The Geography of Secession Public Deposited

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  • Williams, Rob
    • Affiliation: College of Arts and Sciences, Department of Political Science
  • Secessionist conflicts often begin in places abundant with resources and located far from the centers of state power. These factors make it easier for rebels to form a functional state within the borders of their territory following independence. Many regions that meet the necessary conditions for sovereign governance in the world, but there are few secessionist conflicts. This relative paucity of secessionist violence is the result of government preemption of potential separatist movements. The secessionist conflicts we do observe are the result of government failure to adapt to changes in outlying territories sufficiently quickly, allowing dissident groups to gain a foothold and initiate a secessionist campaign. In extreme cases, governments may relocate large populations of the dominant social group to minority territories to deter secession by diluting the minority's power locally. I test these arguments using cross-national geospatial data, and find that governments develop higher levels of state capacity in more governable, and thus more secession prone, regions. I derive empirical implications for government informational capability and conflict onset using an agent-based model. Qualitative case studies show that governments engage in demographic engineering when they fear secessionist ambitions, but highlight the risk of backlash sparking a low-level conflict. Taken together, these dynamics suggest a pattern where the rebel groups that do emerge are not the most capable of potential rebel groups as minorities that live in territories suited to secession are carefully surveilled and managed by governments. Information plays a central role in both explanations of how governments work to preempt conflict, and when these efforts fail. By focusing on the role of information, this dissertation deepens our understanding of conflict onset, while suggesting ways to improve our knowledge of conflict evolution and outcome. Improving information flows from minority group territories may reduce the risk of violent secessionist conflict.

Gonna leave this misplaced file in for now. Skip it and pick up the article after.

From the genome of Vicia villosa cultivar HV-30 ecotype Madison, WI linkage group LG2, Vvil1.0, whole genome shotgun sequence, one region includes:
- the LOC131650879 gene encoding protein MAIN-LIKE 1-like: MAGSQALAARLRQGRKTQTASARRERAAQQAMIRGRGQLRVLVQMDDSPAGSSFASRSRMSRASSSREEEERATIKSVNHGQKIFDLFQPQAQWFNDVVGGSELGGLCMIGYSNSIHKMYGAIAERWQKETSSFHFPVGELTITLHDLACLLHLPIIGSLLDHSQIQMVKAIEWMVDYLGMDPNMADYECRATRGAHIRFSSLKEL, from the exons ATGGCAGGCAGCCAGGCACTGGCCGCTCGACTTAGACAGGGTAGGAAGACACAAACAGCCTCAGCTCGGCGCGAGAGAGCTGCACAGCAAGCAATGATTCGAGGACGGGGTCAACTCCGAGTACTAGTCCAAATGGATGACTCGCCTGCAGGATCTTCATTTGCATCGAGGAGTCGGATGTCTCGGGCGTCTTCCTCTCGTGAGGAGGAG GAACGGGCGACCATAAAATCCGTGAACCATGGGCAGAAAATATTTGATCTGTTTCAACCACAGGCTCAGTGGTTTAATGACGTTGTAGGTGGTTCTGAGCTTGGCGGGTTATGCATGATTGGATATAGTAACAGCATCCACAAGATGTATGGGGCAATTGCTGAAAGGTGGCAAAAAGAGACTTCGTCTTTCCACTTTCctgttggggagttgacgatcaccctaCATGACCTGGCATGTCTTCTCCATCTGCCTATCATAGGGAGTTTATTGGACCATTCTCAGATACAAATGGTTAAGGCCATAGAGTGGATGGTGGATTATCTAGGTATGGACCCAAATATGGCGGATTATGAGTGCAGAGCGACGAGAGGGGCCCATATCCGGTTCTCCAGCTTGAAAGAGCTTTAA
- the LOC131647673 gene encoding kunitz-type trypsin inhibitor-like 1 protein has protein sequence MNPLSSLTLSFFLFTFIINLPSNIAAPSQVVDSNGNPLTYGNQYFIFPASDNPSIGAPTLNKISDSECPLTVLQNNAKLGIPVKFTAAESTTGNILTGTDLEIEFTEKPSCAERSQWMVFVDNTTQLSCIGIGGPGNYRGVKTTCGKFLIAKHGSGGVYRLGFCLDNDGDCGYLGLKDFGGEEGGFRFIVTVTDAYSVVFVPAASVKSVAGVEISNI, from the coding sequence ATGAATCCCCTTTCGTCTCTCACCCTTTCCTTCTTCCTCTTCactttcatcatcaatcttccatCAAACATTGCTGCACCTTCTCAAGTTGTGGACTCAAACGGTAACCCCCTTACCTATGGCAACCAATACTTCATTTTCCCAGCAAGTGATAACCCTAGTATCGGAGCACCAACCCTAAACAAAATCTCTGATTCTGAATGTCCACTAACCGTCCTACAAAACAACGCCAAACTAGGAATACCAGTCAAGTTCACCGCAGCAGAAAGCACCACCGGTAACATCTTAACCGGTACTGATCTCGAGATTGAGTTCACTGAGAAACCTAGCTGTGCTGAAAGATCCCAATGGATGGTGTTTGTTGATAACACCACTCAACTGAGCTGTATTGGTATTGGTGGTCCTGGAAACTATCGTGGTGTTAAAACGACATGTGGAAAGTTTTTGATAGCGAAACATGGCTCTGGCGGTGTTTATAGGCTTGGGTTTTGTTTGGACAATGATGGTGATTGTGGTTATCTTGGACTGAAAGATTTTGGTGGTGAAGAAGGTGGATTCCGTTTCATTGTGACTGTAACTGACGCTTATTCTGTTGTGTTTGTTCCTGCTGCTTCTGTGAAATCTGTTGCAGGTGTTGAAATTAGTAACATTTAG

Date of publication
Resource type
  • Crecenzi, Mark JC
  • Gent, Stephen E
  • Bapat, Navin A
  • Sullivan, Patricia L
  • Olivella, Santiago
  • Doctor of Philosophy
Degree granting institution
  • University of North Carolina at Chapel Hill Graduate School
Graduation year
  • 2020

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